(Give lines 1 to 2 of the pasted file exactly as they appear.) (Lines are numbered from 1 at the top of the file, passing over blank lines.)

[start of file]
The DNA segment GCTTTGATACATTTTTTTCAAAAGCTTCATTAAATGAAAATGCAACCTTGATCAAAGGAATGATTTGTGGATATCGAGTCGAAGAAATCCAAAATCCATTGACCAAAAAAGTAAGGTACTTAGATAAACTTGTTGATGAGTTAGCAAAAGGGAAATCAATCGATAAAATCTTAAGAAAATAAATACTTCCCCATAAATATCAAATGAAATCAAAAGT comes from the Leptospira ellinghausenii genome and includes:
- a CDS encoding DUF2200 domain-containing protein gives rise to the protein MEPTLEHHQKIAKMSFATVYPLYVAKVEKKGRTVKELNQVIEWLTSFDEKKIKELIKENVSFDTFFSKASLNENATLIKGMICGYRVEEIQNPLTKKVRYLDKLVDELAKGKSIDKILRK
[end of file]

The DNA segment GCTTTGATACATTTTTTTCAAAAGCTTCATTAAATGAAAATGCAACCTTGATCAAAGGAATGATTTGTGGATATCGAGTCGAAGAAATCCAAAATCCATTGACCAAAAAAGTAAGGTACTTAGATAAACTTGTTGATGAGTTAGCAAAAGGGAAATCAATCGATAAAATCTTAAGAAAATAAATACTTCCCCATAAATATCAAATGAAATCAAAAGT comes from the Leptospira ellinghausenii genome and includes:
- a CDS encoding DUF2200 domain-containing protein gives rise to the protein MEPTLEHHQKIAKMSFATVYPLYVAKVEKKGRTVKELNQVIEWLTSFDEKKIKELIKENVSFDTFFSKASLNENATLIKGMICGYRVEEIQNPLTKKVRYLDKLVDELAKGKSIDKILRK